I see, one more question, will you move the model around, such as on a different machine with different gpu number, or are you loading the whole model on the same devices?
If you don’t, and you really want to save them seperately to different files, maybe for better inspection or archive perpose, then:
If you do, then you will have to decide which device each part of your model would locate on, eg: suppose on your training machine you have 3 gpus, and on your inference machine you have 1 gpu.
your_model.fc1 = torch.load("fc1.pt", map_location=torch.device('cuda:0'))
your_model.fc2 = torch.load("fc2.pt", map_location=torch.device('cuda:0'))
your_model.fc3 = torch.load("fc3.pt", map_location=torch.device('cuda:0'))
by the way,
Maybe you have some wrong idea, there is not such a “connected device” concept in pytorch, you can perform a complex forward() operation or a simple add() operation on some input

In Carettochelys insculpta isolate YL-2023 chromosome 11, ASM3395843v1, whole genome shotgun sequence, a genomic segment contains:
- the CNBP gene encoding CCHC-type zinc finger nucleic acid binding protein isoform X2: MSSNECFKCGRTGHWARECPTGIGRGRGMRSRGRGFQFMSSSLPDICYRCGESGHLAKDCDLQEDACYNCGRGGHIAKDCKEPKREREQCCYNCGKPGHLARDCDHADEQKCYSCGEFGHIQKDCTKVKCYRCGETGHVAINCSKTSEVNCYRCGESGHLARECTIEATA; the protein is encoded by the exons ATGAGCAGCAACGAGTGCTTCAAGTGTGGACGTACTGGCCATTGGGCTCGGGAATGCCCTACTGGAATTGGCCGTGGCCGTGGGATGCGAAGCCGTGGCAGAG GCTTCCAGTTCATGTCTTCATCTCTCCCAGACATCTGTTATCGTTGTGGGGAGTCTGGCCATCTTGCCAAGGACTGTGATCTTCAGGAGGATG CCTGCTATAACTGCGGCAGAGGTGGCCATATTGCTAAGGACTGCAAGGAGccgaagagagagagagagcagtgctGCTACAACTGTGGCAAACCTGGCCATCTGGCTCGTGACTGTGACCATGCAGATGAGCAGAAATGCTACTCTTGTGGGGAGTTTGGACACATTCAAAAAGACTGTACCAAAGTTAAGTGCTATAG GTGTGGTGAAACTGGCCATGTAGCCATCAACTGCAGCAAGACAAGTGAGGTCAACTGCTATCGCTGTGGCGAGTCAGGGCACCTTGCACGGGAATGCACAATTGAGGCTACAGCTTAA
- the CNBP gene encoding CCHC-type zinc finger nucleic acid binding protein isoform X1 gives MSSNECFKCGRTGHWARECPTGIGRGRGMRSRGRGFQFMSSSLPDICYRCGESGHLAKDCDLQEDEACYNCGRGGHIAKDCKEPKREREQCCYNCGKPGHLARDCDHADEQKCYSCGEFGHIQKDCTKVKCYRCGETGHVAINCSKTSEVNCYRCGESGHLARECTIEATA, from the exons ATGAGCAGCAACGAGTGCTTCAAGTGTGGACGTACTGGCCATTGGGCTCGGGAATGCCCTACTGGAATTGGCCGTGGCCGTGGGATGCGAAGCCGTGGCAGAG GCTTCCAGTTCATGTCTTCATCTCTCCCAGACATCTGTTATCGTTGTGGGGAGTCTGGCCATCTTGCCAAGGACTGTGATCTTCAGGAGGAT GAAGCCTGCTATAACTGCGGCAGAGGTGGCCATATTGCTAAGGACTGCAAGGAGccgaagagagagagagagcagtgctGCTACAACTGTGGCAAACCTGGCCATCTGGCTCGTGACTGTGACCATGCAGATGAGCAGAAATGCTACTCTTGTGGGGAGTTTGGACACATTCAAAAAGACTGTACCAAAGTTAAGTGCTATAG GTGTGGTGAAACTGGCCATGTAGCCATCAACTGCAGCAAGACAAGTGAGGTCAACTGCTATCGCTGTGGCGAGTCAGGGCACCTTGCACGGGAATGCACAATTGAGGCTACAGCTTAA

x locating on device
cpu simply because the operands (tensors) locates on the same device, if torch needs to fetch it somewhere else, it will complain and throw an error.
About saving the model
There are many ways to save your model, typically you will want to save the
OrderedDict returned by
model.state_dict(), the keys are your parameter names such as “linear.weight” or “linear.bias”, and values are
.data attribute is just a Tensor. You may load a state dict into your model like:
def prep_load_state_dict(model: nn.Module,
Automatically load a **loaded state dictionary**
This function handles tensor device remapping.
for name, param in model.named_parameters():
About torch.save and torch.load
If you know the
pickle concept in python, then you will get what
pickle serialize a object into binary string:
buffer = io.BytesIO()
you can serialize whatever you like into this, cuda tensor will essentially be saved as “raw data” + “device descriptor cuda:0”.